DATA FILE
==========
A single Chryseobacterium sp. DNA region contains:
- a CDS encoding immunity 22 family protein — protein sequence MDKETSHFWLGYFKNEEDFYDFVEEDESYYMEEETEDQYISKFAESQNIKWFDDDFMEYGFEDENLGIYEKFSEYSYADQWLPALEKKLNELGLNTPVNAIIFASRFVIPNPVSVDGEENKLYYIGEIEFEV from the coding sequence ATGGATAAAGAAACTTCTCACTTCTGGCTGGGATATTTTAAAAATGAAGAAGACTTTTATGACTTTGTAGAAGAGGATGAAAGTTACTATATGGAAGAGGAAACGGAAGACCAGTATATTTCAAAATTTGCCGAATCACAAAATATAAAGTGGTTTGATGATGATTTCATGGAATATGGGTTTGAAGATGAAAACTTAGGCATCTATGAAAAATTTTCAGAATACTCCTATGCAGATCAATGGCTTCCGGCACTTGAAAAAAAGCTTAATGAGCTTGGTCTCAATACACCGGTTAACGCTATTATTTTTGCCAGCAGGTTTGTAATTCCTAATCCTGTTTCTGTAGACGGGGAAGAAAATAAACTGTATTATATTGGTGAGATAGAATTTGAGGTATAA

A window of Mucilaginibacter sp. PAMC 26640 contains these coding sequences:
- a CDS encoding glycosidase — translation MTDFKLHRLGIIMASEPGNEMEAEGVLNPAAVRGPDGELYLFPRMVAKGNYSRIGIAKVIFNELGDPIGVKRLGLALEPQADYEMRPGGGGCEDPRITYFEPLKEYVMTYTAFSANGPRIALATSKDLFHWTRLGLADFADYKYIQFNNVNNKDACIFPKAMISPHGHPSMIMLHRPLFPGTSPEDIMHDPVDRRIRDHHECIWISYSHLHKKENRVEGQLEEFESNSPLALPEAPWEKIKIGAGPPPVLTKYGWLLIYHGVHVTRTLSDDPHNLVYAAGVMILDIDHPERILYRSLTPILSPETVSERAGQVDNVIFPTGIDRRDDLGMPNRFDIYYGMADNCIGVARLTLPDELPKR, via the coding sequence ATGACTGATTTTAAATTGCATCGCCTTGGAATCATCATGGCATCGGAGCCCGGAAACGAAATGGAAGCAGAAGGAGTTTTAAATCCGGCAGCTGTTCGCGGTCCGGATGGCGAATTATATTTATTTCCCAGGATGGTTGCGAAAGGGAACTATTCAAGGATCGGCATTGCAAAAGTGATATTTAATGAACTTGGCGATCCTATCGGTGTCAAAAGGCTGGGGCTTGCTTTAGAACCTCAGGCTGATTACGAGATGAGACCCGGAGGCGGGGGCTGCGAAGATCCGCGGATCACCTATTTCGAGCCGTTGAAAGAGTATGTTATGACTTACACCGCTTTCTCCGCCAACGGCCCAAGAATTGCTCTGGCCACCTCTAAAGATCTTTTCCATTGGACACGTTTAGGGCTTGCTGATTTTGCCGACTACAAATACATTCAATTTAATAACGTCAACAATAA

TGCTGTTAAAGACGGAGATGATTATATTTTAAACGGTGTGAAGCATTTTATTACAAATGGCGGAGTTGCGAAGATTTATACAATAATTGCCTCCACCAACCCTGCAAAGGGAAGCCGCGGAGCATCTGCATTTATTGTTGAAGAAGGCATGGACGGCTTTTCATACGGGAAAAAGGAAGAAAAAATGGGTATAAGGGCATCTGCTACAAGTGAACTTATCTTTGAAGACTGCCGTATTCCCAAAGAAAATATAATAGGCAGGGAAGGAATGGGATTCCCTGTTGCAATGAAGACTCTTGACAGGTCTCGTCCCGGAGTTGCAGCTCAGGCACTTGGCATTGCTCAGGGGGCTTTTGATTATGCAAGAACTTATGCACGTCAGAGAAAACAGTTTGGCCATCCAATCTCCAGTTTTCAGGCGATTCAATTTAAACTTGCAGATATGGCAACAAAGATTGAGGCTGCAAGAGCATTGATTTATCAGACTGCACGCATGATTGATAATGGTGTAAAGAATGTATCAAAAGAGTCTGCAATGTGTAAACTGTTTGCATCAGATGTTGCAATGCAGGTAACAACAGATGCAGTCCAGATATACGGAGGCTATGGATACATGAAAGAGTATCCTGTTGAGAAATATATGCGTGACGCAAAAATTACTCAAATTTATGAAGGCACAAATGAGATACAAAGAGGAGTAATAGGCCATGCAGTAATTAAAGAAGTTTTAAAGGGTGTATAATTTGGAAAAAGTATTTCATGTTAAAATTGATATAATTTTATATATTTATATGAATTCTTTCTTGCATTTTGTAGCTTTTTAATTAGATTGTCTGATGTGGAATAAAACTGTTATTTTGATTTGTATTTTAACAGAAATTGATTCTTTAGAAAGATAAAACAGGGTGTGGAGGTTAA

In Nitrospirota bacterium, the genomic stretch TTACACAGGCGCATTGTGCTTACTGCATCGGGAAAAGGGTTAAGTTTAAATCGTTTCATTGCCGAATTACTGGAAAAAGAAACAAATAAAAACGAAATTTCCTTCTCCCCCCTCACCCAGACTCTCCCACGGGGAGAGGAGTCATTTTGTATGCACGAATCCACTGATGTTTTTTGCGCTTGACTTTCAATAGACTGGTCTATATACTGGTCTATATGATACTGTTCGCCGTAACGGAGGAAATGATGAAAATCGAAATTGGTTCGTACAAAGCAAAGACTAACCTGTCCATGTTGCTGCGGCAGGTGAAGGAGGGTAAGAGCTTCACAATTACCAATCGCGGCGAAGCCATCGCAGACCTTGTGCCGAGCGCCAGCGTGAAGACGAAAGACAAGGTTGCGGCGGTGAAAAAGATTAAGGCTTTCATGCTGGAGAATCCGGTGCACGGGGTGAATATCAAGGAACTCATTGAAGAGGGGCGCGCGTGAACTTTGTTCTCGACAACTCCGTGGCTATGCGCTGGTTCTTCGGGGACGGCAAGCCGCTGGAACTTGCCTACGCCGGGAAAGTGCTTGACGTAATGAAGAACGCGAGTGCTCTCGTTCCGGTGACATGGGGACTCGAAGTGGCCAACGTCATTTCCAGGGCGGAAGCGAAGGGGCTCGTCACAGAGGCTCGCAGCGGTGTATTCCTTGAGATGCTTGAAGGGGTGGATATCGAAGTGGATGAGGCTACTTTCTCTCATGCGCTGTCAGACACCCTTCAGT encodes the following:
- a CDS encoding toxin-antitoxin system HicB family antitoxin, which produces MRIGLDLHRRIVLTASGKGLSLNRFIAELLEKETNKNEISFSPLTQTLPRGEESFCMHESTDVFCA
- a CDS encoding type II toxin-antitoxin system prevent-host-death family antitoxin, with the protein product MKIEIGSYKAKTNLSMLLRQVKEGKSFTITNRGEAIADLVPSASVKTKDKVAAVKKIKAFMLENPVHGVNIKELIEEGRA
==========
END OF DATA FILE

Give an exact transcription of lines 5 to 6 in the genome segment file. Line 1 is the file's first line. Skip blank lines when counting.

TGCTGTTAAAGACGGAGATGATTATATTTTAAACGGTGTGAAGCATTTTATTACAAATGGCGGAGTTGCGAAGATTTATACAATAATTGCCTCCACCAACCCTGCAAAGGGAAGCCGCGGAGCATCTGCATTTATTGTTGAAGAAGGCATGGACGGCTTTTCATACGGGAAAAAGGAAGAAAAAATGGGTATAAGGGCATCTGCTACAAGTGAACTTATCTTTGAAGACTGCCGTATTCCCAAAGAAAATATAATAGGCAGGGAAGGAATGGGATTCCCTGTTGCAATGAAGACTCTTGACAGGTCTCGTCCCGGAGTTGCAGCTCAGGCACTTGGCATTGCTCAGGGGGCTTTTGATTATGCAAGAACTTATGCACGTCAGAGAAAACAGTTTGGCCATCCAATCTCCAGTTTTCAGGCGATTCAATTTAAACTTGCAGATATGGCAACAAAGATTGAGGCTGCAAGAGCATTGATTTATCAGACTGCACGCATGATTGATAATGGTGTAAAGAATGTATCAAAAGAGTCTGCAATGTGTAAACTGTTTGCATCAGATGTTGCAATGCAGGTAACAACAGATGCAGTCCAGATATACGGAGGCTATGGATACATGAAAGAGTATCCTGTTGAGAAATATATGCGTGACGCAAAAATTACTCAAATTTATGAAGGCACAAATGAGATACAAAGAGGAGTAATAGGCCATGCAGTAATTAAAGAAGTTTTAAAGGGTGTATAATTTGGAAAAAGTATTTCATGTTAAAATTGATATAATTTTATATATTTATATGAATTCTTTCTTGCATTTTGTAGCTTTTTAATTAGATTGTCTGATGTGGAATAAAACTGTTATTTTGATTTGTATTTTAACAGAAATTGATTCTTTAGAAAGATAAAACAGGGTGTGGAGGTTAA

In Nitrospirota bacterium, the genomic stretch TTACACAGGCGCATTGTGCTTACTGCATCGGGAAAAGGGTTAAGTTTAAATCGTTTCATTGCCGAATTACTGGAAAAAGAAACAAATAAAAACGAAATTTCCTTCTCCCCCCTCACCCAGACTCTCCCACGGGGAGAGGAGTCATTTTGTATGCACGAATCCACTGATGTTTTTTGCGCTTGACTTTCAATAGACTGGTCTATATACTGGTCTATATGATACTGTTCGCCGTAACGGAGGAAATGATGAAAATCGAAATTGGTTCGTACAAAGCAAAGACTAACCTGTCCATGTTGCTGCGGCAGGTGAAGGAGGGTAAGAGCTTCACAATTACCAATCGCGGCGAAGCCATCGCAGACCTTGTGCCGAGCGCCAGCGTGAAGACGAAAGACAAGGTTGCGGCGGTGAAAAAGATTAAGGCTTTCATGCTGGAGAATCCGGTGCACGGGGTGAATATCAAGGAACTCATTGAAGAGGGGCGCGCGTGAACTTTGTTCTCGACAACTCCGTGGCTATGCGCTGGTTCTTCGGGGACGGCAAGCCGCTGGAACTTGCCTACGCCGGGAAAGTGCTTGACGTAATGAAGAACGCGAGTGCTCTCGTTCCGGTGACATGGGGACTCGAAGTGGCCAACGTCATTTCCAGGGCGGAAGCGAAGGGGCTCGTCACAGAGGCTCGCAGCGGTGTATTCCTTGAGATGCTTGAAGGGGTGGATATCGAAGTGGATGAGGCTACTTTCTCTCATGCGCTGTCAGACACCCTTCAGT encodes the following: